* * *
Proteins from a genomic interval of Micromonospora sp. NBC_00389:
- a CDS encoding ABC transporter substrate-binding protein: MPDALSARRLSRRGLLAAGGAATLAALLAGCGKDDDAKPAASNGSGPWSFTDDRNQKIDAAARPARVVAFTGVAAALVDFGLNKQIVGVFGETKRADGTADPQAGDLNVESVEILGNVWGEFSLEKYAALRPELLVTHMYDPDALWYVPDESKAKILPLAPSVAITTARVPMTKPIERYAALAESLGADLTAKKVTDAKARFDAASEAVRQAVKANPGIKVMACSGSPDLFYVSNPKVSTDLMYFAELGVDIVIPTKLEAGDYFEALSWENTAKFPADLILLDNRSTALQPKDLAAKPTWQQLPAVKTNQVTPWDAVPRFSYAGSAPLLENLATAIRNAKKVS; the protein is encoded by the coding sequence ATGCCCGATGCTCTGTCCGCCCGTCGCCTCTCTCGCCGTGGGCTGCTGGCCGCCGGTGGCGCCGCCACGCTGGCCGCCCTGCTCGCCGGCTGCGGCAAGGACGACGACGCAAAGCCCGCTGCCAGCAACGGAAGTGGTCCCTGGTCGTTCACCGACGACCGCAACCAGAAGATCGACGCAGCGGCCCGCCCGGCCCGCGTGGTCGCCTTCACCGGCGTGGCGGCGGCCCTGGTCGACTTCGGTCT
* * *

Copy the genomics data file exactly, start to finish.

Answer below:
Proteins from a genomic interval of Micromonospora sp. NBC_00389:
- a CDS encoding ABC transporter substrate-binding protein: MPDALSARRLSRRGLLAAGGAATLAALLAGCGKDDDAKPAASNGSGPWSFTDDRNQKIDAAARPARVVAFTGVAAALVDFGLNKQIVGVFGETKRADGTADPQAGDLNVESVEILGNVWGEFSLEKYAALRPELLVTHMYDPDALWYVPDESKAKILPLAPSVAITTARVPMTKPIERYAALAESLGADLTAKKVTDAKARFDAASEAVRQAVKANPGIKVMACSGSPDLFYVSNPKVSTDLMYFAELGVDIVIPTKLEAGDYFEALSWENTAKFPADLILLDNRSTALQPKDLAAKPTWQQLPAVKTNQVTPWDAVPRFSYAGSAPLLENLATAIRNAKKVS; the protein is encoded by the coding sequence ATGCCCGATGCTCTGTCCGCCCGTCGCCTCTCTCGCCGTGGGCTGCTGGCCGCCGGTGGCGCCGCCACGCTGGCCGCCCTGCTCGCCGGCTGCGGCAAGGACGACGACGCAAAGCCCGCTGCCAGCAACGGAAGTGGTCCCTGGTCGTTCACCGACGACCGCAACCAGAAGATCGACGCAGCGGCCCGCCCGGCCCGCGTGGTCGCCTTCACCGGCGTGGCGGCGGCCCTGGTCGACTTCGGTCT